The Canarian shrew is very well adapted to the hot and dry conditions of the lava fields. In the malpaís, it uses lava tubes which provide a small amount of protection from the weather. This enables the Canarian shrew to survive even when surface temperatures approach 60 degrees Celsius (1).
The Canarian shrew feeds mainly on insects and snails within the lava tubes, but its diet varies between different populations. On Montaña Clara Island, in addition to sand fleas and seabird corpses, the Canarian shrew’s main source of food is the Atlantic lizard (Gallotia atlantica), a small lizard weighing less than seven grams (4).
Unusually for a mammal, the Canarian shrew uses venom to immobilise its prey. The effects on one its prey species, the Atlantic lizard, have been studied extensively (4).
When the Canarian shrew encounters an Atlantic lizard, it quickly attacks by jumping onto the lizardand biting its neck. The bite delivers neurotoxic venom, which very quickly immobilises the lizard, and paralyses it for 24 hours or longer. The Canarian shrew is capable of consuming the entire lizard, including its legs and innards, in less than an hour. However, if it has recently eaten, the Canarian shrew will carry away its prey and hide it among rocks to return to later. This is an important strategy in a challenging environment with unreliable resources (4).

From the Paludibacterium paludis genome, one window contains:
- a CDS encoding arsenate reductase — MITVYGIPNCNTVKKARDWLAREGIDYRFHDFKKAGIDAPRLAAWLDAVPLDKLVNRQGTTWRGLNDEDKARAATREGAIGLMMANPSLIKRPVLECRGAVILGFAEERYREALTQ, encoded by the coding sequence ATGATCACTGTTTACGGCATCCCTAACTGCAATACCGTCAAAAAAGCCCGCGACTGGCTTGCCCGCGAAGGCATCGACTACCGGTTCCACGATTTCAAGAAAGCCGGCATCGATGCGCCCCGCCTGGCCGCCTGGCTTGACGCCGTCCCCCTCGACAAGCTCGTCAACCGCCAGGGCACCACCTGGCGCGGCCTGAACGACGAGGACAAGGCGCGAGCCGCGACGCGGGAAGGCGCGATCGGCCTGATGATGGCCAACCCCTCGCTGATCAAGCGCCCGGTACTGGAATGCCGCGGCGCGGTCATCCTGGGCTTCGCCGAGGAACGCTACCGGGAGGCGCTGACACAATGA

The Canarian shrew is very secretive, and spends much of the day hidden under rocks, in a scratched-out cavity. However, it is capable of very quick and agile movement should it be disturbed. Surprisingly, the Canarian shrew is very quiet, with hardly any vocalisations observed from any experimentally studied specimens. This is in contrast to the closely related greater white-toothed shrew (Crocidura russula), which vocalises on many occasions (7).
Unlike other mammals of a similar size, the Canarian shrew produces small litters, usually of around one to three young. The gestation period is usually about 32 days (2) (7). The young Canarian shrew is born naked and blind and weighs approximately one gram. After 11 to 12 days, the young can walk, and it will continue to suckle up to about 23 days old. A Canarian shrew captured from the wild lived for five years in captivity (2).